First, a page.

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Tuesday, May 13, 2014

Troll Taxonomy - Why Does It Matter?

It's a question that always evokes a love/hate relationship for me when I hear it at academic conferences or works-in-progress events...so what?  It's painful, but if I can answer it, the paper will always be more valuable.  (You think I would have caught on and started answering the "so what" question preemptively...but I'm a bit thick sometimes.)

Anyway, going back to the idea of a troll taxonomy that I mentioned last week...so what?

Why does it matter what kind of patent troll you are?  As one commenter noted, if you need to throw the baby out with the bathwater to end the types of litigation abuse that are associated with trolls, then so be it.  Is this just a useless exercise in classifying, counting, sorting, and grouping? 

Here's why it does matter.  We already break out certain types of non-practicing entities -- for example universities.  Why?  Because we are willing to accept some non-beneficial behavior (patents being held on inventions that are not commercialized by the patent holder) to receive other beneficial behaviors that this particular type of troll -- universities -- are good at (upstream research, medical research, etc.).  My argument is that other types of patent trolls might similarly provide beneficial behaviors that outweigh (or at least counteract) the non-beneficial behavior of holding patents without practicing the technology.  Without looking more closely at these trolls, it's hard to know what behaviors they engage in.  And that's where I step in.

Notice, though, that I'm not pointing to the non-beneficial behavior of vexatious litigation or sketchy cease-and-demand letters, because those behaviors are not how we sort patent trolls now.  We look only at whether or not they practice the patented technology - so when we're doing the beneficial/non-beneficial calculus, we should be using the non-beneficial behavior that landed the patent troll in the category to start with.  If Congress and the courts want to start classifying patent trolls based on their litigation behaviors, then the conversation would be different and maybe a taxonomy wouldn't matter.  However, as long as patent troll reform starts from the grouping of non-practicing entities, a troll taxonomy does matter.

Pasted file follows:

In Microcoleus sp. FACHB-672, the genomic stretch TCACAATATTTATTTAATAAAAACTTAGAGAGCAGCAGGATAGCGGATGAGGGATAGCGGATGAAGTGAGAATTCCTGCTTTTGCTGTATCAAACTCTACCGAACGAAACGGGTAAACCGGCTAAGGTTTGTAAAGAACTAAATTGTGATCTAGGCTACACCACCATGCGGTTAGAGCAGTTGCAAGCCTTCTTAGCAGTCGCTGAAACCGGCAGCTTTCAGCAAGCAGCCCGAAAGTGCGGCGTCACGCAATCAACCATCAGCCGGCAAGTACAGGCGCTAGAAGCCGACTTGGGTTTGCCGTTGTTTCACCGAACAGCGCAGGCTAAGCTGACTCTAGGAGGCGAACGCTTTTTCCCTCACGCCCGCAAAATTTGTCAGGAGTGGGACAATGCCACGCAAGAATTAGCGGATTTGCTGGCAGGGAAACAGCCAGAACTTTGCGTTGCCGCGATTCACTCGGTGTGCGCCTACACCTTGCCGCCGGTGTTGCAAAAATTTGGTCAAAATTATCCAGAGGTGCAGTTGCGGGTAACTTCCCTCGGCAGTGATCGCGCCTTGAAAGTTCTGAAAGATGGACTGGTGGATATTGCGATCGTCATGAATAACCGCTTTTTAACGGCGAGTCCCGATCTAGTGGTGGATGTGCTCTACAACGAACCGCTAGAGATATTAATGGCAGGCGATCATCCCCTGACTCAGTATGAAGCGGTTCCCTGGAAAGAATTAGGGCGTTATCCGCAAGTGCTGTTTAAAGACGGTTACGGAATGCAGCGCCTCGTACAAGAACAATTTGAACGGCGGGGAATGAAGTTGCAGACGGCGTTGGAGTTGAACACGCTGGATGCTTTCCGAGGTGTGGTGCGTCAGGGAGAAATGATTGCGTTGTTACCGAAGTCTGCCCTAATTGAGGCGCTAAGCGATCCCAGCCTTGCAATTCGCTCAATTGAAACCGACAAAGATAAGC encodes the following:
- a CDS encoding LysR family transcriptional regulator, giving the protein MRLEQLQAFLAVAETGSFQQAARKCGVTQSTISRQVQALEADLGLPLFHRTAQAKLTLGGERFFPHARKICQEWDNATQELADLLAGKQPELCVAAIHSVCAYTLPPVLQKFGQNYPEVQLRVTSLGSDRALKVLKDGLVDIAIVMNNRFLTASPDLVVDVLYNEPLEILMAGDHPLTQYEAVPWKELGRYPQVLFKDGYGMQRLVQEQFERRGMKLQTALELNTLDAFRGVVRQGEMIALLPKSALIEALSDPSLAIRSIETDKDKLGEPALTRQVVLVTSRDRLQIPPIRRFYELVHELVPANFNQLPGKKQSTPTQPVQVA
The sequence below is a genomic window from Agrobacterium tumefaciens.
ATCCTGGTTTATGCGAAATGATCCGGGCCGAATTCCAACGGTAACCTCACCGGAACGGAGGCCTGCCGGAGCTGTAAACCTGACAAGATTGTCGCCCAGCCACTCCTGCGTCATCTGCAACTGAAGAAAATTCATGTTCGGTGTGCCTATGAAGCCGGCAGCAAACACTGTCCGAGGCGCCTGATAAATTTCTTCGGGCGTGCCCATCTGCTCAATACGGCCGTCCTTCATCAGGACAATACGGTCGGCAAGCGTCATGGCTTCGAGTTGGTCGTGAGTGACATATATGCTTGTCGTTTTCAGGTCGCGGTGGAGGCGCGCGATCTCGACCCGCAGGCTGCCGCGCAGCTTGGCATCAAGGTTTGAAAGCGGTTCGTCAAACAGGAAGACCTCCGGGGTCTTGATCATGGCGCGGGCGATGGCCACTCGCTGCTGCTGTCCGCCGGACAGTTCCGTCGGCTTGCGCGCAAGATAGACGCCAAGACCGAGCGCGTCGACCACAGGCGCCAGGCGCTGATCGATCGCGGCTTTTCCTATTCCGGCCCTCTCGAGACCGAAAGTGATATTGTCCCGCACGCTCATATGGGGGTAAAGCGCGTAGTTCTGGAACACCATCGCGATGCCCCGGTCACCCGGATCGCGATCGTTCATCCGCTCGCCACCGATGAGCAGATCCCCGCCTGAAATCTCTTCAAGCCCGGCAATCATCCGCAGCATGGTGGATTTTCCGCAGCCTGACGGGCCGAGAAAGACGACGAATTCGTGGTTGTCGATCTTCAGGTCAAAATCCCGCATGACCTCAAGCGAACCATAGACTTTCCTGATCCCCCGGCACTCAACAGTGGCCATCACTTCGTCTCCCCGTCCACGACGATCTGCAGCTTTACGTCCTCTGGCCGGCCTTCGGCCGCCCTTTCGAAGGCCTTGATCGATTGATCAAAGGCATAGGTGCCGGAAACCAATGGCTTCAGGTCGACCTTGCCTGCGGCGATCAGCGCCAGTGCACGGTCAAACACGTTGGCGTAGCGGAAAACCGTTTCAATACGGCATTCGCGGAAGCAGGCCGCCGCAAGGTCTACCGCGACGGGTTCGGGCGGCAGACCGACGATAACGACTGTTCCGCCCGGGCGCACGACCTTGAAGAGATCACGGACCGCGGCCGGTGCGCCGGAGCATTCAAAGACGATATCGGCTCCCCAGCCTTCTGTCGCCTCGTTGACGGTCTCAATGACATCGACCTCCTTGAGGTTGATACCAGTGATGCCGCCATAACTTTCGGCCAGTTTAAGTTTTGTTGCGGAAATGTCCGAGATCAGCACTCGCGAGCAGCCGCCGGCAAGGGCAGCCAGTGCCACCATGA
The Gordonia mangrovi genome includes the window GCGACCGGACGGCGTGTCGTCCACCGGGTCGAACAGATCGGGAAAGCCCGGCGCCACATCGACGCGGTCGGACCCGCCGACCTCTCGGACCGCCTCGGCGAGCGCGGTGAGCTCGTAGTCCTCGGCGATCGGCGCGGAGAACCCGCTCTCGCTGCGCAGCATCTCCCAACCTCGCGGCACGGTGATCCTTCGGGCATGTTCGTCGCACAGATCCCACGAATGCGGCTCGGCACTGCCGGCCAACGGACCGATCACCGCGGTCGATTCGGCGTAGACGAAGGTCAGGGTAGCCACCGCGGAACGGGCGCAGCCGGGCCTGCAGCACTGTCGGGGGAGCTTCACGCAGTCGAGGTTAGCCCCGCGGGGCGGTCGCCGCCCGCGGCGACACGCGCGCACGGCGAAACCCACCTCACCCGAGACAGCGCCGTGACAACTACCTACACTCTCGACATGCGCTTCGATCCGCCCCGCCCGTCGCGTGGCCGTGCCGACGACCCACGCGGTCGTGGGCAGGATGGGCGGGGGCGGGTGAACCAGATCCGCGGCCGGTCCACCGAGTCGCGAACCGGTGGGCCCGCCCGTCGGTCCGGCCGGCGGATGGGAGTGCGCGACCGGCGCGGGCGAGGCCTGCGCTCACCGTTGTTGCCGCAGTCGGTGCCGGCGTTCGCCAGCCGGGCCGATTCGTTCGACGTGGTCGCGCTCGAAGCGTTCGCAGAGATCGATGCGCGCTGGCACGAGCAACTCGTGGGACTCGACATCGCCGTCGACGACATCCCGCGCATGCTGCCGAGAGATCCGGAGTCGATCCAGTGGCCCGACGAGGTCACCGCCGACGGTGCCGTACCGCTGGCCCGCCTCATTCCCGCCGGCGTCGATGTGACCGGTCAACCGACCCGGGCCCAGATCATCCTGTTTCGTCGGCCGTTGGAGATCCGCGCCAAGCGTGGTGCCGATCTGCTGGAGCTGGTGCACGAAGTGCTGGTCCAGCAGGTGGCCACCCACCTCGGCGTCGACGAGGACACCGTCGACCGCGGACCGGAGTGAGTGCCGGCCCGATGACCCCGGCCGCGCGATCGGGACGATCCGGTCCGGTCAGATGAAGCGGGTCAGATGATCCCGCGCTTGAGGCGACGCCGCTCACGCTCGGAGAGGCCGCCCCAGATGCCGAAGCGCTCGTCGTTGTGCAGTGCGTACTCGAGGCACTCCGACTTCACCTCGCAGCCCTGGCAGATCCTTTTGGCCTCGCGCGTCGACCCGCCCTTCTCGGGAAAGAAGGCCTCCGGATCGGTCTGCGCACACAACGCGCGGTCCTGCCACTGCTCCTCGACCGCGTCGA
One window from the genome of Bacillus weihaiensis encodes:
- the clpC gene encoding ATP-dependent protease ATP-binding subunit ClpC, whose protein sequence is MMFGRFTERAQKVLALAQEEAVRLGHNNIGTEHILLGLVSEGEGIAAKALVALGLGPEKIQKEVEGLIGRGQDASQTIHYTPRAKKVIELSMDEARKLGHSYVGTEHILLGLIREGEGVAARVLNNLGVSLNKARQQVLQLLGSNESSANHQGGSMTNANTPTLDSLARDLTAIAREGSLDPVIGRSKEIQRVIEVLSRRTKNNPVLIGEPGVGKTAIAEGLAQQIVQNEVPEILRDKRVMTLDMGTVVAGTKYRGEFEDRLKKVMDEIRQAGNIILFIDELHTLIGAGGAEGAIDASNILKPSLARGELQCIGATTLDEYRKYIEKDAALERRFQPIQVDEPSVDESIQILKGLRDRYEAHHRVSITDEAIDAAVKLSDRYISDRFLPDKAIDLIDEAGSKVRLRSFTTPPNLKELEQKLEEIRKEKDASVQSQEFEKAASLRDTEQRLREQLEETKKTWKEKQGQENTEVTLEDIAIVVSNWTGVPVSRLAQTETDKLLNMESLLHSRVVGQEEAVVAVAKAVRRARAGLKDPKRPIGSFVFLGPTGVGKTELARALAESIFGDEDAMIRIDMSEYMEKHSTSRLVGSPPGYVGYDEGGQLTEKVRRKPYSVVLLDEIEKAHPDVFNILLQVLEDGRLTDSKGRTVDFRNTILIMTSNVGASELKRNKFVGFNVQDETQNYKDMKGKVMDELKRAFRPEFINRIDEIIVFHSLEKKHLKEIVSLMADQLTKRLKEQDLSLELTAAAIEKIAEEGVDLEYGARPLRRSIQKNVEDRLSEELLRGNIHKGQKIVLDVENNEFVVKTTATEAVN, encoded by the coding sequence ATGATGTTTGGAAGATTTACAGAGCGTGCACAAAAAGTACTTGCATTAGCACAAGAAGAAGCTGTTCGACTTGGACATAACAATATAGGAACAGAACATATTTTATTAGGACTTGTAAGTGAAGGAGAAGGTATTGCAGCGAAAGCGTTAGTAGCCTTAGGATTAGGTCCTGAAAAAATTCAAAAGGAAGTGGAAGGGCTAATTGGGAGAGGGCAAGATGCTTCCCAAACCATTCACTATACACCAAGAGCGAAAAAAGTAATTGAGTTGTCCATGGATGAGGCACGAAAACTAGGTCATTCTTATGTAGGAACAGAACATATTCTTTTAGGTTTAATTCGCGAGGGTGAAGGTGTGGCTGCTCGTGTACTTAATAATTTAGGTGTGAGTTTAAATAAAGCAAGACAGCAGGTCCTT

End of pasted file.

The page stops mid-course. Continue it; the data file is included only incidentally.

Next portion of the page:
Posted by Kristen Osenga on May 13, 2014 at 08:43 AM in Intellectual Property | Permalink


Your posts seem to assume that patent-troll reform is aimed only at truly illegitimate NPEs, and that beyond thwarting these entities, the goal is to leave the current patent system unchanged. This assumption seems off. Many reformers believe more generally that patents are too easy to obtain and assert, and that so-called patent trolls are just a particularly egregious manifestation of a larger problem. Accepting that premise, the likelihood that reform will reach beyond the most abusive NPEs and make patent enforcement somewhat more risky or expensive for legitimate entities is, at worst, not a major concern, and, at best, a feature rather than a bug.

Posted by: AF | May 13, 2014 11:34:41 AM

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